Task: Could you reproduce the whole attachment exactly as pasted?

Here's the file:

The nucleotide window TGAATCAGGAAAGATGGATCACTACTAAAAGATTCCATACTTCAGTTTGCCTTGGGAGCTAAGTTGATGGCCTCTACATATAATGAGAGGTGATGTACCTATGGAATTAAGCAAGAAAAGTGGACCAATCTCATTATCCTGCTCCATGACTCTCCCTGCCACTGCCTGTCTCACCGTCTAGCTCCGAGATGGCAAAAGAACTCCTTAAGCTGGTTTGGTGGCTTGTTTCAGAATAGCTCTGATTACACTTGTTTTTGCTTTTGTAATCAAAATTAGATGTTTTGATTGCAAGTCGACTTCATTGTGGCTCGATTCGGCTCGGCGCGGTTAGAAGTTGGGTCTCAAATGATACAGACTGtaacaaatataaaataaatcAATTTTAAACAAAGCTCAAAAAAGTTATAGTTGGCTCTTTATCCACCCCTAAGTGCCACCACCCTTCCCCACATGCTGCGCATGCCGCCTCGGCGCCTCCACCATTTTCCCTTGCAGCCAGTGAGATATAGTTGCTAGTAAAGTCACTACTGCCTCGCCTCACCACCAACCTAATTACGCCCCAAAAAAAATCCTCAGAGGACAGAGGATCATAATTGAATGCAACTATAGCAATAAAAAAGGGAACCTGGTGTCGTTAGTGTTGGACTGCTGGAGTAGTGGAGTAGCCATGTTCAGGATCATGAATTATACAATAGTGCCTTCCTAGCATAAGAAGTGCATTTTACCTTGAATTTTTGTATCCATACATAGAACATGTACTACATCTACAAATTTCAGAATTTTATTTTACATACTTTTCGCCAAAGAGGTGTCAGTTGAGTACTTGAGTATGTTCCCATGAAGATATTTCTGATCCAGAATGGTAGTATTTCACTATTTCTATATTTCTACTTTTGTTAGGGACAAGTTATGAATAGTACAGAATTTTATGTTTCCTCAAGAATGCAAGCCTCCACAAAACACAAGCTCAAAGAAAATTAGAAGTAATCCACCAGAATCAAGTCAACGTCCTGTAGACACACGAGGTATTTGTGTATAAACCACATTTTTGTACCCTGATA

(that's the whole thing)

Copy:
The nucleotide window TGAATCAGGAAAGATGGATCACTACTAAAAGATTCCATACTTCAGTTTGCCTTGGGAGCTAAGTTGATGGCCTCTACATATAATGAGAGGTGATGTACCTATGGAATTAAGCAAGAAAAGTGGACCAATCTCATTATCCTGCTCCATGACTCTCCCTGCCACTGCCTGTCTCACCGTCTAGCTCCGAGATGGCAAAAGAACTCCTTAAGCTGGTTTGGTGGCTTGTTTCAGAATAGCTCTGATTACACTTGTTTTTGCTTTTGTAATCAAAATTAGATGTTTTGATTGCAAGTCGACTTCATTGTGGCTCGATTCGGCTCGGCGCGGTTAGAAGTTGGGTCTCAAATGATACAGACTGtaacaaatataaaataaatcAATTTTAAACAAAGCTCAAAAAAGTTATAGTTGGCTCTTTATCCACCCCTAAGTGCCACCACCCTTCCCCACATGCTGCGCATGCCGCCTCGGCGCCTCCACCATTTTCCCTTGCAGCCAGTGAGATATAGTTGCTAGTAAAGTCACTACTGCCTCGCCTCACCACCAACCTAATTACGCCCCAAAAAAAATCCTCAGAGGACAGAGGATCATAATTGAATGCAACTATAGCAATAAAAAAGGGAACCTGGTGTCGTTAGTGTTGGACTGCTGGAGTAGTGGAGTAGCCATGTTCAGGATCATGAATTATACAATAGTGCCTTCCTAGCATAAGAAGTGCATTTTACCTTGAATTTTTGTATCCATACATAGAACATGTACTACATCTACAAATTTCAGAATTTTATTTTACATACTTTTCGCCAAAGAGGTGTCAGTTGAGTACTTGAGTATGTTCCCATGAAGATATTTCTGATCCAGAATGGTAGTATTTCACTATTTCTATATTTCTACTTTTGTTAGGGACAAGTTATGAATAGTACAGAATTTTATGTTTCCTCAAGAATGCAAGCCTCCACAAAACACAAGCTCAAAGAAAATTAGAAGTAATCCACCAGAATCAAGTCAACGTCCTGTAGACACACGAGGTATTTGTGTATAAACCACATTTTTGTACCCTGATA